ANCHORAGE (AP) -- Sales of big-ticket items are slightly slower this year as many Alaskans appear to be hanging on to their Permanent Fund dividend checks longer.
Anchorage-area bankers say they are not seeing customers draw down their accounts as quickly after dividends were deposited this year on Oct. 9.
''In years past, 20 to 25 percent of that would leave the bank within the first week. Another 10 percent would leave within the next 10 days to two weeks,'' Jason Roth of First National Bank Alaska told the Anchorage Daily News. ''But this year our deposits haven't decreased at all.''
The annual dividend payout boosts the Alaska economy every October, and almost every business seems to benefit. This fall's $911 million, or $1,540 per eligible Alaskan, is roughly 5 percent of the state's entire personal income for this year.
Wells Fargo Bank Alaska spokeswoman Elaine Junge noticed a difference this year as well.
''It's nothing like the runoff we've seen in previous years,'' she said.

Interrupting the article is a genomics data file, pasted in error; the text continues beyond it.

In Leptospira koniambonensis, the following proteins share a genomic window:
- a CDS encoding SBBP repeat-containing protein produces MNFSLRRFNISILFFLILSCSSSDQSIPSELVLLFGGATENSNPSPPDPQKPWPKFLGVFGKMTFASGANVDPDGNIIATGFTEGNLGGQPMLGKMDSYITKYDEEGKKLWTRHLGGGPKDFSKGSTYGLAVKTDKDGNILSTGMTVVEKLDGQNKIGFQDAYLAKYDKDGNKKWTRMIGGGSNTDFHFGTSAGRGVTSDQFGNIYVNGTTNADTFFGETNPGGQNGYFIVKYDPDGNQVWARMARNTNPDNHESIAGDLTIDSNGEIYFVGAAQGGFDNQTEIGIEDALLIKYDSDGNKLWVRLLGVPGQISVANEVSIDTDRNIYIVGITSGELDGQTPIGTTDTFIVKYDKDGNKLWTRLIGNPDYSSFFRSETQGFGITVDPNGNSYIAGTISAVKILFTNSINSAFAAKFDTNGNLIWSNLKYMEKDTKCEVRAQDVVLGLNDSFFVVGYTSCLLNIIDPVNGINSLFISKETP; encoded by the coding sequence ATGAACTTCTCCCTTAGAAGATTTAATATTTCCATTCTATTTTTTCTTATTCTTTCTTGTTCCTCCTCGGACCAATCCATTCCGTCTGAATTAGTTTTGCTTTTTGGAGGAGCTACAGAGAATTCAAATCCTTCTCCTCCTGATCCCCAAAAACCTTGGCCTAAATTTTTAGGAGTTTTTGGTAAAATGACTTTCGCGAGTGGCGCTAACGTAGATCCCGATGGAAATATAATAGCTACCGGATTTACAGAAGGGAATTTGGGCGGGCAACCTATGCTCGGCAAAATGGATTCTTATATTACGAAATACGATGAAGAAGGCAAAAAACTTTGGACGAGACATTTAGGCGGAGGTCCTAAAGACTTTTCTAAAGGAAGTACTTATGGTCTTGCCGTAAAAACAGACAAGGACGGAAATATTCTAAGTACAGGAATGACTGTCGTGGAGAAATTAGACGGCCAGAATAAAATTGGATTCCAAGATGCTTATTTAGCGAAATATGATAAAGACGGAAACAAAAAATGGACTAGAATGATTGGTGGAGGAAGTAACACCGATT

Nancy Usera of Alaska USA Federal Credit Union said about $215 million in dividends deposited into customer accounts ''really seem to be sticking.''
Her institution's members withdrew several million dollars less in the first week of dividends than they did in that same period last year, she said.
Retailers said Friday consumers were turning their dividends into cars, refrigerators, computers and other goodies, but some noted sales were a little softer than expected.
So if Alaskans are hanging on to their dividends rather than spending them, the implications for the economy are sobering.
Chuck Hoskins, sales manager for Eero Volkswagen of Anchorage Inc., said that although ''business is good this month, we're not seeing as many deals where dividends are used as down payments.'' He's also not seeing as many buyers using their dividends to buy a used vehicle for $3,000 to $6,000 cash.
Rod Udd of Anchorage Chrysler Dodge Center also said sales were just a little below expectations. Unlike last year, the dealer had cars on display in the Northway and Anchorage Fifth Avenue malls. ''It would have been worse if we had not been as aggressive as we were.''
Ron Harries, general manager of the Midtown Sears store, said that in general sales are a little slow, with refrigerators and cooking devices down somewhat, but tools, snowblowers, washing machines and some electronics are up.
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